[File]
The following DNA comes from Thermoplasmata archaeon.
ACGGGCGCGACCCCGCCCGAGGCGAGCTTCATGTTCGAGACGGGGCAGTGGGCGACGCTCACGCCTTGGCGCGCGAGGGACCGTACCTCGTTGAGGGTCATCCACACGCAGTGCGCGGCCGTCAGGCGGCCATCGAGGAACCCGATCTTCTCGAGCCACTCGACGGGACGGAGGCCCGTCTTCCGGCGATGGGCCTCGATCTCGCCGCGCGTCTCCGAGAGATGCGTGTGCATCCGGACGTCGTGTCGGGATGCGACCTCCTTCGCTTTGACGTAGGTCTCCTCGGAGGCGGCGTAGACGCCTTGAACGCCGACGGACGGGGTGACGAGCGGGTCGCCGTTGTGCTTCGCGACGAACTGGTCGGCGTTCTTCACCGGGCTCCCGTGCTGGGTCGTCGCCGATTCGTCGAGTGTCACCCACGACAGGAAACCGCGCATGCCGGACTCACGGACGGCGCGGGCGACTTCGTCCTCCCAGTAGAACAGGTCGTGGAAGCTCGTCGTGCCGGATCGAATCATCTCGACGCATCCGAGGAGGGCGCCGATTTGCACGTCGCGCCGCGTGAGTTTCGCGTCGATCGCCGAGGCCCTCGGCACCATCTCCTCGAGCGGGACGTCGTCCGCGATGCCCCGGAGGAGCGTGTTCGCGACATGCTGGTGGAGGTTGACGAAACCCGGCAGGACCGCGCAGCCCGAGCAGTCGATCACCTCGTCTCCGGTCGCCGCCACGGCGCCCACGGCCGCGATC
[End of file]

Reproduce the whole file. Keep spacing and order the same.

The following DNA comes from Thermoplasmata archaeon.
ACGGGCGCGACCCCGCCCGAGGCGAGCTTCATGTTCGAGACGGGGCAGTGGGCGACGCTCACGCCTTGGCGCGCGAGGGACCGTACCTCGTTGAGGGTCATCCACACGCAGTGCGCGGCCGTCAGGCGGCCATCGAGGAACCCGATCTTCTCGAGCCACTCGACGGGACGGAGGCCCGTCTTCCGGCGATGGGCCTCGATCTCGCCGCGCGTCTCCGAGAGATGCGTGTGCATCCGGACGTCGTGTCGGGATGCGACCTCCTTCGCTTTGACGTAGGTCTCCTCGGAGGCGGCGTAGACGCCTTGAACGCCGACGGACGGGGTGACGAGCGGGTCGCCGTTGTGCTTCGCGACGAACTGGTCGGCGTTCTTCACCGGGCTCCCGTGCTGGGTCGTCGCCGATTCGTCGAGTGTCACCCACGACAGGAAACCGCGCATGCCGGACTCACGGACGGCGCGGGCGACTTCGTCCTCCCAGTAGAACAGGTCGTGGAAGCTCGTCGTGCCGGATCGAATCATCTCGACGCATCCGAGGAGGGCGCCGATTTGCACGTCGCGCCGCGTGAGTTTCGCGTCGATCGCCGAGGCCCTCGGCACCATCTCCTCGAGCGGGACGTCGTCCGCGATGCCCCGGAGGAGCGTGTTCGCGACATGCTGGTGGAGGTTGACGAAACCCGGCAGGACCGCGCAGCCCGAGCAGTCGATCACCTCGTCTCCGGTCGCCGCCACGGCGCCCACGGCCGCGATC